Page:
It has long been an axiom of Massachusetts product liability law that a manufacturer or seller of a product that is found by a judge or jury to be defective is automatically exposed to liability under Massachusetts’ consumer protection statute, General Laws c. 93A. Such liability means an award of attorneys’ fees, and double or treble damages in aggravated cases. As a result, virtually every product liability lawsuit includes a Chapter 93A claim, in addition to the usual negligence and breach of warranty claims. Obviously, this exposure increases the difficulty of defending what may be routine and even nuisance-type claims. However, several recent court decisions discussed later in this article are cause for hope.
The problem begins with the wording of Chapter 93A itself, and in particular its having conferred considerable rule-making and other authority on the Massachusetts Attorney General. Originally enacted in 1967, Chapter 93A outlaws “unfair or deceptive acts or practices in the conduct of any trade commerce.” G.L. c. 93A § 2 (a). The statute also provides for an award of attorney’s fees, and multiple damages if the violation is “willful and knowing.” G.L. c. 93A § 9 (3), (4). Importantly, the statute also authorizes the Attorney General to make rules and regulations interpreting what constitutes such an “unfair or deceptive act or practice.” G.L. c. 93A § 2 (c).
After the enactment of Chapter 93A, the then-Attorney General enacted a regulation declaring that:
- It shall be an unfair and deceptive act or practice
- to fail to perform or fulfill any promises or obligations arising
- under a warranty.
940 CMR § 3.08(2). With the stroke of a pen, the Attorney General transformed even the most benign of product defects into violations of Chapter 93A, and Massachusetts courts, both state and federal, adopted this view of the effect of the regulation. See Maillet v. ATF-Davidson Co., Inc., 407 Mass. 185, 190 (1990); Glyptal v. Englehard Corp., 801 F. Supp. 887, 889 (D. Mass. 1992). The impact of this has been to increase the expenses and complexity of defending product liability claims by giving plaintiffs another arrow in an already imposing quiver.
Recent court decisions, however, have questioned whether the Attorney General has the authority to declare what constitutes a per se unfair or deceptive act. See Klairmont v. Gainsboro Restaurant, 465 Mass. 165, 173-174 (2013). Klairmont involved the tragic death of a young bar patron who was killed in a fall down a flight of stairs. The Supreme Judicial Court held that it was not enough to show that the landlord had violated an Attorney General regulation, in this case one which declares that a failure to comply with a building code is a violation of 93A. See id. (citing to 940 CMR § 3.16(3)). Rather, the Court interpreted the regulation as “being bound by the scope of c. 93A,” and held that the plaintiff was required to show that the violation was by its nature “unfair or deceptive.” Id. at 174.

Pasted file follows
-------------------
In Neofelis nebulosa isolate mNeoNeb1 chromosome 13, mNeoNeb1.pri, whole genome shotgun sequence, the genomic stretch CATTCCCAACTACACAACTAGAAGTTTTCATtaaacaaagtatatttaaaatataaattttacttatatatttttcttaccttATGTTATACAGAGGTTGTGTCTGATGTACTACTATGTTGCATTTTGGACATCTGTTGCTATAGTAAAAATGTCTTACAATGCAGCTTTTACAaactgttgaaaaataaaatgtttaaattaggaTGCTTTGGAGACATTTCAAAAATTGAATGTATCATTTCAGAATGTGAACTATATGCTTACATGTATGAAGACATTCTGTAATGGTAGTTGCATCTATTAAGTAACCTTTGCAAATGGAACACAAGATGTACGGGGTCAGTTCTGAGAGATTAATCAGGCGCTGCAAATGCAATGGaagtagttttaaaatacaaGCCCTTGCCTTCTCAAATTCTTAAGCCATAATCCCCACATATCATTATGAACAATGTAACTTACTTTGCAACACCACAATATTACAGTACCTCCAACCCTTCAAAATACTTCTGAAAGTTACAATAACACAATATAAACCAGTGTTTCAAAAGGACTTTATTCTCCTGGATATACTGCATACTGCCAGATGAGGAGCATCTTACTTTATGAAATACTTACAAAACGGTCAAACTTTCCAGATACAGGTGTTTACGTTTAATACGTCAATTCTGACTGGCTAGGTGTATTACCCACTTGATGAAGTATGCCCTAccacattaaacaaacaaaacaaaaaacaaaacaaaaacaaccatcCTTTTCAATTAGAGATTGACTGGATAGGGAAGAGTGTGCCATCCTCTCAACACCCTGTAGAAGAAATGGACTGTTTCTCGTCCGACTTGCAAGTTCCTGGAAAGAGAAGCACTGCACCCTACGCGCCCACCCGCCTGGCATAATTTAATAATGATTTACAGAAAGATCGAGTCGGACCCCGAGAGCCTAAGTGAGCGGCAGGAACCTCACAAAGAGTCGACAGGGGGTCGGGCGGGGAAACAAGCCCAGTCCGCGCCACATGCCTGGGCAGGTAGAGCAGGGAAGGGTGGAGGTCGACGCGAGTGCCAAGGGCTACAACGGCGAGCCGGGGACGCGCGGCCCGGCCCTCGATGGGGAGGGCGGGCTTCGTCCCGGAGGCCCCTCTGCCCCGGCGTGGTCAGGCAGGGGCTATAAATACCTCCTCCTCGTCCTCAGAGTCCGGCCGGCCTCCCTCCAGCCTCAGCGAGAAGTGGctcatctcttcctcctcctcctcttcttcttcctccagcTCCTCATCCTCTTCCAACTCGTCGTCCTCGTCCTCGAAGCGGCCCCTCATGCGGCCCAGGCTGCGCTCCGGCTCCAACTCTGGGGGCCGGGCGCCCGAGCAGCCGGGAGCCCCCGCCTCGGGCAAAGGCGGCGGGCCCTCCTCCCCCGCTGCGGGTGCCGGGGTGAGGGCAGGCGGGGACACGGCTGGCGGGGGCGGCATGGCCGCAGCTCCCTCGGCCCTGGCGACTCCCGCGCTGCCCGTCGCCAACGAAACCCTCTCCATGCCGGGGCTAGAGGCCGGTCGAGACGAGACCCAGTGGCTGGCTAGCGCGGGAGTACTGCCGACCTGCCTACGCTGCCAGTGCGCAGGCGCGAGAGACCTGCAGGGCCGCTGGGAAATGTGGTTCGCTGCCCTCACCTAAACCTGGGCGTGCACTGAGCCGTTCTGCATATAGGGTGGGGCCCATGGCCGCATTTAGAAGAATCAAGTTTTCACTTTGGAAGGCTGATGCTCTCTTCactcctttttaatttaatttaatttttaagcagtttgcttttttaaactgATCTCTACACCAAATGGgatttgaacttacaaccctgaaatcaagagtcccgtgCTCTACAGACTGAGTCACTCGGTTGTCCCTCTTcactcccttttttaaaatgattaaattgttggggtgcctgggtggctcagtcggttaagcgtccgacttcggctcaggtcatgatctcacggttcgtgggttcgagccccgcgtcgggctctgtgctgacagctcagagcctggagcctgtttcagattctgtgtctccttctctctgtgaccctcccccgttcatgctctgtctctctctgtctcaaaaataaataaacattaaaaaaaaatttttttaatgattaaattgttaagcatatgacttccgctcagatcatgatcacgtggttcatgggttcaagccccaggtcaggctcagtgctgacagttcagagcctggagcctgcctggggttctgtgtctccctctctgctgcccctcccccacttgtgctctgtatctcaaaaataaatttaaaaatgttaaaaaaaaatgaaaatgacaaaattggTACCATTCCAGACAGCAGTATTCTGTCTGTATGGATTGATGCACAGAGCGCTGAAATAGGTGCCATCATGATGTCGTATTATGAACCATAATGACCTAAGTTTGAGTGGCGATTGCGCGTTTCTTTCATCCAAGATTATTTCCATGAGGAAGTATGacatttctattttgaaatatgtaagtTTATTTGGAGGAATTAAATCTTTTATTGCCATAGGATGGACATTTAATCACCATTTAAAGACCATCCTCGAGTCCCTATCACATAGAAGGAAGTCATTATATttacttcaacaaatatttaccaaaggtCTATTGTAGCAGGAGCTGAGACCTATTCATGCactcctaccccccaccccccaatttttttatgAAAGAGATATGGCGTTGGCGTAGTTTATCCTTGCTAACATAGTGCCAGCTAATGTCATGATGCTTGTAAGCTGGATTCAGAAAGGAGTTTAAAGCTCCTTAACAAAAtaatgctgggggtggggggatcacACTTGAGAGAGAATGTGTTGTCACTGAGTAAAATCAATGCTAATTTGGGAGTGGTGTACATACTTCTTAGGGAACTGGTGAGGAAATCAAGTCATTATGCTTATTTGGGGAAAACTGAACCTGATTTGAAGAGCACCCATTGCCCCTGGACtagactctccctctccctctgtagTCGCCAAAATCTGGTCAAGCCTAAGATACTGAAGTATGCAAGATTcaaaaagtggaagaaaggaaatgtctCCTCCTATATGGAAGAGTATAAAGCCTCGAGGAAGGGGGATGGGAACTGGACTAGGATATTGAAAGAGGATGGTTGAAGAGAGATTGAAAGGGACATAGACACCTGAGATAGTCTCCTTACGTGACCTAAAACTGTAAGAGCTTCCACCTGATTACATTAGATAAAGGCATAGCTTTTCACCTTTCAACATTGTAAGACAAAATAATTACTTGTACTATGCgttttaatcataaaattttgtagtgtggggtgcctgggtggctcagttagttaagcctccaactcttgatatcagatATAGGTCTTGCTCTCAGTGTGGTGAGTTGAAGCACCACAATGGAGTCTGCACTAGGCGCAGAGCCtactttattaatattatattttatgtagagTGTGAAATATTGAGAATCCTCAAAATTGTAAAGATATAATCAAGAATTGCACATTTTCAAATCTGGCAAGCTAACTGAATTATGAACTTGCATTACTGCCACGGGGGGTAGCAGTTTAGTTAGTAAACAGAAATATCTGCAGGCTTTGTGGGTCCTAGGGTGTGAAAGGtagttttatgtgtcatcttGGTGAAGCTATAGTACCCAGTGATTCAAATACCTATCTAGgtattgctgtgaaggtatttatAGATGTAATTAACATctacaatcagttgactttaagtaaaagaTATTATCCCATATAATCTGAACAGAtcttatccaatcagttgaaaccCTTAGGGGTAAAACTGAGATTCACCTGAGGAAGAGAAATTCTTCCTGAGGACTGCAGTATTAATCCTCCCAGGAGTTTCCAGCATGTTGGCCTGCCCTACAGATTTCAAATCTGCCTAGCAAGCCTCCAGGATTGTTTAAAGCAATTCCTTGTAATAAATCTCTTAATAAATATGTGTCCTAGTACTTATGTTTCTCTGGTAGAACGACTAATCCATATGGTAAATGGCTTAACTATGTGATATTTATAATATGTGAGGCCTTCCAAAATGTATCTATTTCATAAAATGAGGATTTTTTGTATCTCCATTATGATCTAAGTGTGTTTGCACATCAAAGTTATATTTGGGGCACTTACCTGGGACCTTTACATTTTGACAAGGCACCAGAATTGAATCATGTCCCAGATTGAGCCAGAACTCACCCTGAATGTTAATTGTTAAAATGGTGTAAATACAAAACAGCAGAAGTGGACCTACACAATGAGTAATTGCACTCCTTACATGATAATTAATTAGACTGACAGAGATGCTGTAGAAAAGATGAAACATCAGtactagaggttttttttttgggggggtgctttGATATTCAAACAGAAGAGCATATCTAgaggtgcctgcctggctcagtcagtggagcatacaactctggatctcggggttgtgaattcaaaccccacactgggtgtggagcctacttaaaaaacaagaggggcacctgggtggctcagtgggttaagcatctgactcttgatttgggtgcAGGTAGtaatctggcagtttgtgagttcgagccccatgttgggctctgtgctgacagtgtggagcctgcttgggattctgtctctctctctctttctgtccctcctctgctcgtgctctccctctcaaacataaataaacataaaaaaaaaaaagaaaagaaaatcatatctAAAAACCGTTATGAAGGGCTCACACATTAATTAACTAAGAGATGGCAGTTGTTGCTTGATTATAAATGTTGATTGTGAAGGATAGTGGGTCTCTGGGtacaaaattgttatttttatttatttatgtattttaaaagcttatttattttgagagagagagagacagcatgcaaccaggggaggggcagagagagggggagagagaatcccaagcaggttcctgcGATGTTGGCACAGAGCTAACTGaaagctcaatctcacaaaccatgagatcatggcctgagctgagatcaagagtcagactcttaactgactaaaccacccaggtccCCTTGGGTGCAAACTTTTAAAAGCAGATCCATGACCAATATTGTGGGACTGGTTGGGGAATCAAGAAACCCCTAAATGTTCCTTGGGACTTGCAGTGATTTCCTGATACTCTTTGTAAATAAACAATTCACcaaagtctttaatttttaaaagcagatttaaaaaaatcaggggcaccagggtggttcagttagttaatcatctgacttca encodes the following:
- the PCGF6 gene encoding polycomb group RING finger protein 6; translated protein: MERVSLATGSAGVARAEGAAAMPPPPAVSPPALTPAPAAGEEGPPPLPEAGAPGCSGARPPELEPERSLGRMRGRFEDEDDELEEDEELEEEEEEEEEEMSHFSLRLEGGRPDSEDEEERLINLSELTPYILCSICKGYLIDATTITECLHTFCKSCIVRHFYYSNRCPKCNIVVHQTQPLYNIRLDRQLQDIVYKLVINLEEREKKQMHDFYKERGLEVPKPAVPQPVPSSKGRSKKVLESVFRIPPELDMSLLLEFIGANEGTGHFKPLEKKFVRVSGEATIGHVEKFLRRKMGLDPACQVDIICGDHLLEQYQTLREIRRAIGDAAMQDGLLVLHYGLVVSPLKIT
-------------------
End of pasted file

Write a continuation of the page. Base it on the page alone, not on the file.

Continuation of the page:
One month later, in a case involving the alleged defective design of cigarettes, the Supreme Judicial Court declined to reach the issue of whether a breach of warranty, by itself, should lead automatically to imposition of liability under 93A, holding out at least the possibility that the Court ultimately will hold that a plaintiff in a breach of warranty action is required to make a separate showing of unfair or deceptive conduct in order to recover under 93A. See Evans v. Lorillard Tobacco Co., 465 Mass. 411, n.25 (2013).
More recently, courts have begun to take an even more decisive position on this issue. In 2014, the First Circuit applied the reasoning of Klairmont in concluding that a regulatory violation is not a violation of Chapter 93A without a showing of unfair or deceptive conduct occurring in trade or commerce. See McDermott v. Marcus, Errico, Emmer & Brooks, P.C., 775 F. 3d 109, 120 (1st Cir. 2014) (“[T]he Attorney General is not permitted to regulate away these two requirements with respect to Chapter 93A claims”).
In 2017, the First Circuit applied this same reasoning to the regulation pertaining to warranty claims. See Sharp v. Hylas Yachts, 872 F.3d 31, 49-52 (1st Cir. 2017). In Sharp, the purchaser of a yacht brought claims against the manufacturer for breach of contract, breach of express and implied warranties, and under Chapter 93A. A jury found in favor of the plaintiff on the breach of contract and warranty claims, and awarded damages, but the judge found against the plaintiff on the Chapter 93A claim. The plaintiff appealed, arguing that pursuant to 940 CMR § 3.08(2), a breach of warranty resulted in per se liability under Chapter 93A . The First Circuit affirmed, holding that the Massachusetts Attorney General does not have the power to render certain statutory violations per se Chapter 93A violations. Id. at 50. The First Circuit further held that the judge permissibly had concluded that the facts as found by the jury did not rise to the level of unfair or deceptive conduct. Id. at 51-52.
In sum, there is now substantial authority for the proposition that there is no longer per se liability under Chapter 93A for a breach of warranty. Defense counsel should be familiar with this authority and prepared to argue it should plaintiff’s counsel attempt to use per se liability as a bargaining tactic.